DUBAI: News that several COVID-19 vaccines are passing advanced trials and getting licensed for use has been met with relief and jubilation. The challenge now is finding ways to distribute the vaccines to every corner of the globe in the hope of ending the pandemic once and for all.

Emirates, the Arab world’s biggest commercial carrier, has teamed up with logistics firm DHL to launch a massive vaccine-delivery effort before the year is out, according to company officials.

Nabil Sultan, divisional senior vice president of Emirates SkyCargo, told Arab News a hub has now been created at Al-Maktoum International Airport, also known as Dubai World Central, to receive, store and then distribute vaccines to hospitals across the region.

Preparations began in summer when pharmaceutical firms first announced advanced trials. “We are able to store almost a million vaccine doses in our facility under the temperature requirements set by the manufacturers,” Sultan said.

Some of the new vaccines must be stored at ultra-cold temperatures in special containers packed with dry ice — conditions which may be too costly and cumbersome for poorer countries in the developing world.

For instance, the vaccine developed by US pharmaceutical giant Pfizer in partnership with German firm BioNTech, licensed for use in the UK on Dec. 2 and for emergency use by the US Food and Drug Administration (FDA) on Dec. 12, must be stored at a frigid -70 C.

Moderna, another US drugmaker, has developed its own vaccine using the same revolutionary mRNA method as Pfizer/BioNTech, which must be stored at a chilly, although more moderate, -20 C.

Meanwhile, both the Chinese-made Sinopharm shot, approved by the UAE on Dec. 9, and the UK-manufactured Oxford/AstraZeneca vaccine can be stored at refrigerator temperature.

“One of the challenges we came across is that a lot of the countries around us — in Africa, the Middle East and the Indian subcontinent — lack the infrastructure in terms of storage,” said Sultan.

“Therefore, bringing the vaccine to Dubai in a bigger quantity and (distributing) them in smaller quantities was the ultimate solution.”



* Saudi Arabia’s vaccination program to commence in three phases.

* 1st phase to target people 65+ and those with chronic diseases and low immunity.

* 1st phase to also include people most exposed such as health workers.

* 2nd and 3rd stages to target 50+ age group and then the wider public.

Even developed countries are scrambling for resources in preparation for the vaccines, particularly the delicate Pfizer/BioNTech shot, says Dr. Mais Absi, a research scientist at King’s College London.

“The number of refrigerating cabinets with a temperature of -80 degrees Celsius is limited in European countries,” she told Arab News. “So, you can imagine the situation in developing countries.”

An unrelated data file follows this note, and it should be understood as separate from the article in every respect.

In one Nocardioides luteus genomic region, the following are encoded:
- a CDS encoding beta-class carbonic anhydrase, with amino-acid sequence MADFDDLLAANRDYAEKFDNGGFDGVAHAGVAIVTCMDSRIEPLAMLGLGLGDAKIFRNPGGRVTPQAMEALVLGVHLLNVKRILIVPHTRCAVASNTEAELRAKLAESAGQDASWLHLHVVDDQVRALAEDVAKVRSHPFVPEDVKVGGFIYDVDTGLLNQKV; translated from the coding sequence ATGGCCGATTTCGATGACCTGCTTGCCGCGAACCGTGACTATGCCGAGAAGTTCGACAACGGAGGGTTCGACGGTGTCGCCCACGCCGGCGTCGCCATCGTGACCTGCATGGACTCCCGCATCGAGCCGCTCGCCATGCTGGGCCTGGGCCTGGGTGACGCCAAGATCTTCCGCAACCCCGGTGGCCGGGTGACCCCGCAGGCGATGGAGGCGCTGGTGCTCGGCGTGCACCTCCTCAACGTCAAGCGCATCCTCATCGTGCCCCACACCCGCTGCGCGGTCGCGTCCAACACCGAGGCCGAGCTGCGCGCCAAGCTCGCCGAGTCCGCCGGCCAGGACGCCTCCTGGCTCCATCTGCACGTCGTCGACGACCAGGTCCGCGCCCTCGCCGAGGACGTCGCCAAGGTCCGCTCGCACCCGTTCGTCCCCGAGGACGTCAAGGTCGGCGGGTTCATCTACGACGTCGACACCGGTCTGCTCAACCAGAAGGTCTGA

With so many vaccine candidates emerging, governments will soon be able to shop around for the best shots to suit their needs. And, thanks to Emirates, Dubai will be a regional hub.

“Emirates SkyCargo already has a dedicated pharma facility at Dubai International Airport (DXB),” Sultan said. “Together, for the Dubai vaccine hub project, the two facilities offer close to 9,000 square meters of dedicated pharma storage area in addition to over 10,000 pallet storage locations for the vaccine.”

The firm transported more than 75 million kg of pharmaceuticals in 2019 alone, making Dubai a natural choice as a regional vaccine hub. But even for such an experienced cargo handler, the Pfizer/BioNTech vaccine has proved uniquely challenging.

“If you take Pfizer for instance, a box of vaccines will require almost 23 kg of dry ice,” said Sultan. “The maximum limit you can have on a passenger aircraft for instance is roughly 1,000 kg of dry ice. This means you can carry one pallet per passenger aircraft.”

To account for this excess weight, Emirates went back to the aircraft manufacturer and talked with aviation authorities to increase the capacity for cargo and civilian aircraft.

“Now we have a modern fleet of aircraft including 11 dedicated Boeing 777 freighters and 14 Boeing 777-300ER aircraft with seats removed from Economy Class for additional cargo capacity, and our Boeing 777 and Airbus A380 passenger aircraft, which transport cargo including temperature sensitive vaccines in the belly hold,” said Sultan.

The aviation industry was hit hard by the COVID-19 pandemic, as governments closed borders and flights were cancelled. Even now, with an easing of restrictions, Emirates is operating flights to just 130 of the 170 destinations it served before the outbreak.

By deploying its underutilized fleet for distribution of COVID-19 vaccines, the airline is no doubt doing its bit for global economic recovery and a hoped-for rebound in commercial travel.


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